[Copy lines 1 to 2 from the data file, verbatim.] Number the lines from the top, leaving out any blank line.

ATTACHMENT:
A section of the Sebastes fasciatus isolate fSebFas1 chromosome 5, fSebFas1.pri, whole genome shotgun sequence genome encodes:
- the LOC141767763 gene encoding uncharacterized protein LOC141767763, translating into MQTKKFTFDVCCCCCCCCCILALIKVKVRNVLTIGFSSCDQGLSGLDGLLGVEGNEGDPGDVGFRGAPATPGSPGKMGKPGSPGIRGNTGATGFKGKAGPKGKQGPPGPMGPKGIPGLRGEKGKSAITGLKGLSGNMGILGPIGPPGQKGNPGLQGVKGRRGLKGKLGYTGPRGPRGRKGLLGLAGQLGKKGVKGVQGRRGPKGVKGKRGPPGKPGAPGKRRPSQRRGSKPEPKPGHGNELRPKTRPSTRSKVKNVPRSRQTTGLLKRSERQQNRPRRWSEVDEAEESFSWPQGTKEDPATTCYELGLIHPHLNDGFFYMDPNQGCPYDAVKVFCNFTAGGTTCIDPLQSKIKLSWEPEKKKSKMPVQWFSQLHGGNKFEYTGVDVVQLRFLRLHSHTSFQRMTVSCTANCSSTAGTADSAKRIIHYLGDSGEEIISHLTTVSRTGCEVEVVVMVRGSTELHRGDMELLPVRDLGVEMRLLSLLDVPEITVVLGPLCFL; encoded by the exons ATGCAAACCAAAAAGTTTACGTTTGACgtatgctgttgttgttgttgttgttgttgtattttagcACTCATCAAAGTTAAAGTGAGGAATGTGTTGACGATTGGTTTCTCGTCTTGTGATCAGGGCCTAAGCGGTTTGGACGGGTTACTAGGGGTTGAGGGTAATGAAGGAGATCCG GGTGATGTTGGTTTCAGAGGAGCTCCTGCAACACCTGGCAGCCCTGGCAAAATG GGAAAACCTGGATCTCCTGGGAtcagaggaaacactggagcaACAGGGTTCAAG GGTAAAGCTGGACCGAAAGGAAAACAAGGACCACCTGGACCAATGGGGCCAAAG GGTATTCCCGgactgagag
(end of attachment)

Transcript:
A section of the Sebastes fasciatus isolate fSebFas1 chromosome 5, fSebFas1.pri, whole genome shotgun sequence genome encodes:
- the LOC141767763 gene encoding uncharacterized protein LOC141767763, translating into MQTKKFTFDVCCCCCCCCCILALIKVKVRNVLTIGFSSCDQGLSGLDGLLGVEGNEGDPGDVGFRGAPATPGSPGKMGKPGSPGIRGNTGATGFKGKAGPKGKQGPPGPMGPKGIPGLRGEKGKSAITGLKGLSGNMGILGPIGPPGQKGNPGLQGVKGRRGLKGKLGYTGPRGPRGRKGLLGLAGQLGKKGVKGVQGRRGPKGVKGKRGPPGKPGAPGKRRPSQRRGSKPEPKPGHGNELRPKTRPSTRSKVKNVPRSRQTTGLLKRSERQQNRPRRWSEVDEAEESFSWPQGTKEDPATTCYELGLIHPHLNDGFFYMDPNQGCPYDAVKVFCNFTAGGTTCIDPLQSKIKLSWEPEKKKSKMPVQWFSQLHGGNKFEYTGVDVVQLRFLRLHSHTSFQRMTVSCTANCSSTAGTADSAKRIIHYLGDSGEEIISHLTTVSRTGCEVEVVVMVRGSTELHRGDMELLPVRDLGVEMRLLSLLDVPEITVVLGPLCFL; encoded by the exons ATGCAAACCAAAAAGTTTACGTTTGACgtatgctgttgttgttgttgttgttgttgtattttagcACTCATCAAAGTTAAAGTGAGGAATGTGTTGACGATTGGTTTCTCGTCTTGTGATCAGGGCCTAAGCGGTTTGGACGGGTTACTAGGGGTTGAGGGTAATGAAGGAGATCCG GGTGATGTTGGTTTCAGAGGAGCTCCTGCAACACCTGGCAGCCCTGGCAAAATG GGAAAACCTGGATCTCCTGGGAtcagaggaaacactggagcaACAGGGTTCAAG GGTAAAGCTGGACCGAAAGGAAAACAAGGACCACCTGGACCAATGGGGCCAAAG GGTATTCCCGgactgagag